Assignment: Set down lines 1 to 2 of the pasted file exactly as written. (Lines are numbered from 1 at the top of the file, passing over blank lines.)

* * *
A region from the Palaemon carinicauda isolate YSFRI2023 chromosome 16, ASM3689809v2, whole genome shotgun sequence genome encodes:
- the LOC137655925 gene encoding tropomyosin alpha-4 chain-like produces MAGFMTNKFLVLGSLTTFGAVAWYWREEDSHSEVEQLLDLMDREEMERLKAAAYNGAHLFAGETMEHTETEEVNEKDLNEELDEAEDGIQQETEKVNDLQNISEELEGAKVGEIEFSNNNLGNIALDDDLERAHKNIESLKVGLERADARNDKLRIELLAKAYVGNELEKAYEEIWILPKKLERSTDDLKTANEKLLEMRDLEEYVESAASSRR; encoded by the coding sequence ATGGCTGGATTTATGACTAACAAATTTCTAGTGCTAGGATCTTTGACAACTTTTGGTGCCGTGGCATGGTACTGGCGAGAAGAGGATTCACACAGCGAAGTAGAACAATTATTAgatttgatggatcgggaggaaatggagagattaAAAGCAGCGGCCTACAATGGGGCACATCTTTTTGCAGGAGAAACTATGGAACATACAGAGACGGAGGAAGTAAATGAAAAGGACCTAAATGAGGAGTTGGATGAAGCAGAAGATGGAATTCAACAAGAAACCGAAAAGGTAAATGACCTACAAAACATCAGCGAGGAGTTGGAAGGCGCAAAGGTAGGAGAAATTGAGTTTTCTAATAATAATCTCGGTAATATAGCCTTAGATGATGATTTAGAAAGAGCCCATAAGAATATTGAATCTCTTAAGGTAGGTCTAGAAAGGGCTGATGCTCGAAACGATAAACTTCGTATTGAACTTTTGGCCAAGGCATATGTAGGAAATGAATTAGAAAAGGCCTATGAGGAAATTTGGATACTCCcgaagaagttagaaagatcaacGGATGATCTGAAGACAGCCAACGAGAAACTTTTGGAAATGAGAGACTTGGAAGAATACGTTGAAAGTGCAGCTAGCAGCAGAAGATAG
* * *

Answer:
A region from the Palaemon carinicauda isolate YSFRI2023 chromosome 16, ASM3689809v2, whole genome shotgun sequence genome encodes:
- the LOC137655925 gene encoding tropomyosin alpha-4 chain-like produces MAGFMTNKFLVLGSLTTFGAVAWYWREEDSHSEVEQLLDLMDREEMERLKAAAYNGAHLFAGETMEHTETEEVNEKDLNEELDEAEDGIQQETEKVNDLQNISEELEGAKVGEIEFSNNNLGNIALDDDLERAHKNIESLKVGLERADARNDKLRIELLAKAYVGNELEKAYEEIWILPKKLERSTDDLKTANEKLLEMRDLEEYVESAASSRR; encoded by the coding sequence ATGGCTGGATTTATGACTAACAAATTTCTAGTGCTAGGATCTTTGACAACTTTTGGTGCCGTGGCATGGTACTGGCGAGAAGAGGATTCACACAGCGAAGTAGAACAATTATTAgatttgatggatcgggaggaaatggagagattaAAAGCAGCGGCCTACAATGGGGCACATCTTTTTGCAGGAGAAACTATGGAACATACAGAGACGGAGGAAGTAAATGAAAAGGACCTAAATGAGGAGTTGGATGAAGCAGAAGATGGAATTCAACAAGAAACCGAAAAGGTAAATGACCTACAAAACATCAGCGAGGAGTTGGAAGGCGCAAAGGTAGGAGAAATTGAGTTTTCTAATAATAATCTCGGTAATATAGCCTTAGATGATGATTTAGAAAGAGCCCATAAGAATATTGAATCTCTTAAGGTAGGTCTAGAAAGGGCTGATGCTCGAAACGATAAACTTCGTATTGAACTTTTGGCCAAGGCATATGTAGGAAATGAATTAGAAAAGGCCTATGAGGAAATTTGGATACTCCcgaagaagttagaaagatcaacGGATGATCTGAAGACAGCCAACGAGAAACTTTTGGAAATGAGAGACTTGGAAGAATACGTTGAAAGTGCAGCTAGCAGCAGAAGATAG